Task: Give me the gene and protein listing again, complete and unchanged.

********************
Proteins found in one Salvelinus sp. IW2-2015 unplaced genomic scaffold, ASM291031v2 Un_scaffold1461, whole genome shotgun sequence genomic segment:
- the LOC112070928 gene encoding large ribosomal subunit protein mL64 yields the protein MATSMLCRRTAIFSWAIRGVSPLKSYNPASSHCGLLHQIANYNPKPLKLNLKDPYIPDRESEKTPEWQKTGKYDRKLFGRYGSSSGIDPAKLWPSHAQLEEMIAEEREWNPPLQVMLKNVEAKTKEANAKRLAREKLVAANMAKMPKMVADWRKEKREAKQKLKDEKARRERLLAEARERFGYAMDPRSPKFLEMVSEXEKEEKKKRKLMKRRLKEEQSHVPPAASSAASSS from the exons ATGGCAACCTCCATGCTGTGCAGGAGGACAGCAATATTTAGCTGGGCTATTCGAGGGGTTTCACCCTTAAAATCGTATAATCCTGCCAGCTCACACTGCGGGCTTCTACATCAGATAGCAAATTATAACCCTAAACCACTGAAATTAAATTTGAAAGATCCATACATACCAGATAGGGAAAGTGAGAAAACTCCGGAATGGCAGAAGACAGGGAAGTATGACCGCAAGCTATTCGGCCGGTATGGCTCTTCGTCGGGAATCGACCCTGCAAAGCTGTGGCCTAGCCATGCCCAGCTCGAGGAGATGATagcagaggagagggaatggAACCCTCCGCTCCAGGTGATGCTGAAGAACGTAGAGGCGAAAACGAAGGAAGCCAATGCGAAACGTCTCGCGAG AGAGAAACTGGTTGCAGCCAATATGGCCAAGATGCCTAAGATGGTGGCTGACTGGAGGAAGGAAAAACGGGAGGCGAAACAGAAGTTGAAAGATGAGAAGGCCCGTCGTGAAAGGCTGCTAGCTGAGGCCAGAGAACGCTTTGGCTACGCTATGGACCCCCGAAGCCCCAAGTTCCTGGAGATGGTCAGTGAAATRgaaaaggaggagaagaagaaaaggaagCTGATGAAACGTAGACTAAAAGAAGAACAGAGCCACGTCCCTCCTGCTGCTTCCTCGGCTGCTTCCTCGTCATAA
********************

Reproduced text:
Proteins found in one Salvelinus sp. IW2-2015 unplaced genomic scaffold, ASM291031v2 Un_scaffold1461, whole genome shotgun sequence genomic segment:
- the LOC112070928 gene encoding large ribosomal subunit protein mL64 yields the protein MATSMLCRRTAIFSWAIRGVSPLKSYNPASSHCGLLHQIANYNPKPLKLNLKDPYIPDRESEKTPEWQKTGKYDRKLFGRYGSSSGIDPAKLWPSHAQLEEMIAEEREWNPPLQVMLKNVEAKTKEANAKRLAREKLVAANMAKMPKMVADWRKEKREAKQKLKDEKARRERLLAEARERFGYAMDPRSPKFLEMVSEXEKEEKKKRKLMKRRLKEEQSHVPPAASSAASSS from the exons ATGGCAACCTCCATGCTGTGCAGGAGGACAGCAATATTTAGCTGGGCTATTCGAGGGGTTTCACCCTTAAAATCGTATAATCCTGCCAGCTCACACTGCGGGCTTCTACATCAGATAGCAAATTATAACCCTAAACCACTGAAATTAAATTTGAAAGATCCATACATACCAGATAGGGAAAGTGAGAAAACTCCGGAATGGCAGAAGACAGGGAAGTATGACCGCAAGCTATTCGGCCGGTATGGCTCTTCGTCGGGAATCGACCCTGCAAAGCTGTGGCCTAGCCATGCCCAGCTCGAGGAGATGATagcagaggagagggaatggAACCCTCCGCTCCAGGTGATGCTGAAGAACGTAGAGGCGAAAACGAAGGAAGCCAATGCGAAACGTCTCGCGAG AGAGAAACTGGTTGCAGCCAATATGGCCAAGATGCCTAAGATGGTGGCTGACTGGAGGAAGGAAAAACGGGAGGCGAAACAGAAGTTGAAAGATGAGAAGGCCCGTCGTGAAAGGCTGCTAGCTGAGGCCAGAGAACGCTTTGGCTACGCTATGGACCCCCGAAGCCCCAAGTTCCTGGAGATGGTCAGTGAAATRgaaaaggaggagaagaagaaaaggaagCTGATGAAACGTAGACTAAAAGAAGAACAGAGCCACGTCCCTCCTGCTGCTTCCTCGGCTGCTTCCTCGTCATAA